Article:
Saturday, July 13, 2024

Michigan Cuts Incentives for Ford’s Marshall Battery Plant Amid Production Adjustment

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Michigan has reduced its incentive package for Ford Motor’s Marshall battery plant following the automaker’s decision to lower expected production in alignment with subdued electric vehicle (EV) demand. Originally slated for a $1.03 billion incentive, the new package from the Michigan Strategic Fund now offers a maximum of $409 million.

Ford, headquartered in Dearborn, Michigan, plans to utilize technology licensed from China’s Contemporary Amperex Technology Co Ltd (CATL) at the Marshall facility to produce low-cost lithium-iron batteries. The company announced in November a reduction in battery production capacity from 35 gigawatt hours to 20 gigawatt hours, alongside a decrease in projected employment from 2,500 to 1,700.

Criticism has emerged from political quarters regarding the plant’s use of Chinese technology. Representative Mike Gallagher, chair of the U.S. House committee on China, previously called for the cancellation of Ford’s deal, citing concerns over taxpayer subsidies for the project.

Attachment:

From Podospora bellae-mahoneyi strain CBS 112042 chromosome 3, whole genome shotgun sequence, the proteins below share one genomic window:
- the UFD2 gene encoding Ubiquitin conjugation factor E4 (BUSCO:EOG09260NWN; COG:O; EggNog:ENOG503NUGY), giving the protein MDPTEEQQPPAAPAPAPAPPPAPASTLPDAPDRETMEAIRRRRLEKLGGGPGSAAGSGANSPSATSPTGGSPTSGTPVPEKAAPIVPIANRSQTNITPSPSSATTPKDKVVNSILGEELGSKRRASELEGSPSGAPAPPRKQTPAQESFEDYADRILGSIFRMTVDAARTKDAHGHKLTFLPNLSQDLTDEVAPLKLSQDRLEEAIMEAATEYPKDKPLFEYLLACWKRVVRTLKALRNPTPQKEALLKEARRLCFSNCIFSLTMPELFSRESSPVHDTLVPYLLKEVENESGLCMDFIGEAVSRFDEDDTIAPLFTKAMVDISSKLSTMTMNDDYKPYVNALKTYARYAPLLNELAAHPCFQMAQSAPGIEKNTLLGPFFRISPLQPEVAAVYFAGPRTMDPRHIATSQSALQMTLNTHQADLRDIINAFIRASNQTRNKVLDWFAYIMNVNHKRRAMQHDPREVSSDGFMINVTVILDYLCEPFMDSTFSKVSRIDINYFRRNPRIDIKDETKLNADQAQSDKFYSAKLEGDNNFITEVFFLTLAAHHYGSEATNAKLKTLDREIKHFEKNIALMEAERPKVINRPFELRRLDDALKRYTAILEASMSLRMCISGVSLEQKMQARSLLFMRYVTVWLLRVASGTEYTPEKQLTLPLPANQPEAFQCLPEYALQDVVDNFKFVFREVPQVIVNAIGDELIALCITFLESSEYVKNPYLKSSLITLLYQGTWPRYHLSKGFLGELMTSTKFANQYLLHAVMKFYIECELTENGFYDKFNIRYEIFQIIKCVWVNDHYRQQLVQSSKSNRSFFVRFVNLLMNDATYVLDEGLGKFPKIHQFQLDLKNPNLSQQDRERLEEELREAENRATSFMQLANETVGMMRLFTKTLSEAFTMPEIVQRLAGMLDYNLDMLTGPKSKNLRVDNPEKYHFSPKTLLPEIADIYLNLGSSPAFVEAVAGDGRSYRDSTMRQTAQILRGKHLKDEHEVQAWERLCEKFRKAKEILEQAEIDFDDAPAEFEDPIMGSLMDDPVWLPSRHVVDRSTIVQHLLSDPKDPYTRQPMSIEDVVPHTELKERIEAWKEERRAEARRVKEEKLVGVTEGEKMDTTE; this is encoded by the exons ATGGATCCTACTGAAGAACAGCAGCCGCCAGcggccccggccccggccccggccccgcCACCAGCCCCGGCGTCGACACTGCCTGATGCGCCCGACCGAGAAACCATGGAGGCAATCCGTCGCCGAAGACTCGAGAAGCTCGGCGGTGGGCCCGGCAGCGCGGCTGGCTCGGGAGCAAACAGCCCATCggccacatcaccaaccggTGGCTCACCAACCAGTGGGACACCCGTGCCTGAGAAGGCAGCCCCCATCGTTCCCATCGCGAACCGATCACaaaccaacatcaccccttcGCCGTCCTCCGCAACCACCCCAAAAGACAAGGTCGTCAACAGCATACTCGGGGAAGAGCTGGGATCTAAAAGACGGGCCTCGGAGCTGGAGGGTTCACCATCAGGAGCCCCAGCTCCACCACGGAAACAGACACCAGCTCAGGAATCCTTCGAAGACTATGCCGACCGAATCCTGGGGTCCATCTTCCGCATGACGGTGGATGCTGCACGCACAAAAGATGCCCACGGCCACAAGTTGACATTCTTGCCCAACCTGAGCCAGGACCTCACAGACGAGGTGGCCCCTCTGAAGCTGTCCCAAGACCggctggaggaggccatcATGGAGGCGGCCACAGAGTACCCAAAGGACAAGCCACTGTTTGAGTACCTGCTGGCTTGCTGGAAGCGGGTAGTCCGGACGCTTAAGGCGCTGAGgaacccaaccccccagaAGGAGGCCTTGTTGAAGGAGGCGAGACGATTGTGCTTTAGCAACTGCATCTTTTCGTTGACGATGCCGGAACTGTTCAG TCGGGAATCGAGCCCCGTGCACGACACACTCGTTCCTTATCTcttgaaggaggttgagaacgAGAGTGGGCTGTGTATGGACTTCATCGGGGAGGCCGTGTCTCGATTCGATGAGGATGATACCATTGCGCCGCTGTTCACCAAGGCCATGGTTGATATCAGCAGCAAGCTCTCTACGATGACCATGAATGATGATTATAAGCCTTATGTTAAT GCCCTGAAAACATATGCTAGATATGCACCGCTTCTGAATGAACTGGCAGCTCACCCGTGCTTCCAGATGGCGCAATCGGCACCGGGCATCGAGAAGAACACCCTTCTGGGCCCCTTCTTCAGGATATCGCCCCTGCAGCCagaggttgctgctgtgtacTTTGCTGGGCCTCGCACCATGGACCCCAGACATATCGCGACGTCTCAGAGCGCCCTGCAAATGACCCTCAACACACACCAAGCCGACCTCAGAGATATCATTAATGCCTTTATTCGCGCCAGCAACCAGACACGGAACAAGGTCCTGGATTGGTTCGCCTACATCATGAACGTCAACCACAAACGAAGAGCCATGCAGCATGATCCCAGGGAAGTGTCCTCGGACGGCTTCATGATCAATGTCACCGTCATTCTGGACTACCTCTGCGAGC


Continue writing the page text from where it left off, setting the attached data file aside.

Ford defended its stance, emphasizing the plant’s potential to generate numerous U.S. jobs despite the adjustments prompted by slower EV market growth. “We are nimbly adjusting our manufacturing operations to match evolving customer demand,” stated Tony Reinhart, Ford’s director of state and local government affairs.

In addition to revising incentives for the Marshall plant, Michigan also scaled back support for another Ford investment initiative announced in June 2022. This move follows Ford’s January revision of plans for its F-150 Lightning electric pickup plant and adjustments at its Michigan assembly plant producing gasoline-powered vehicles like the Bronco and Ranger.

Michigan withdrew a $100 million grant originally earmarked for the Lightning plant amidst broader adjustments in Ford’s EV investment strategy.

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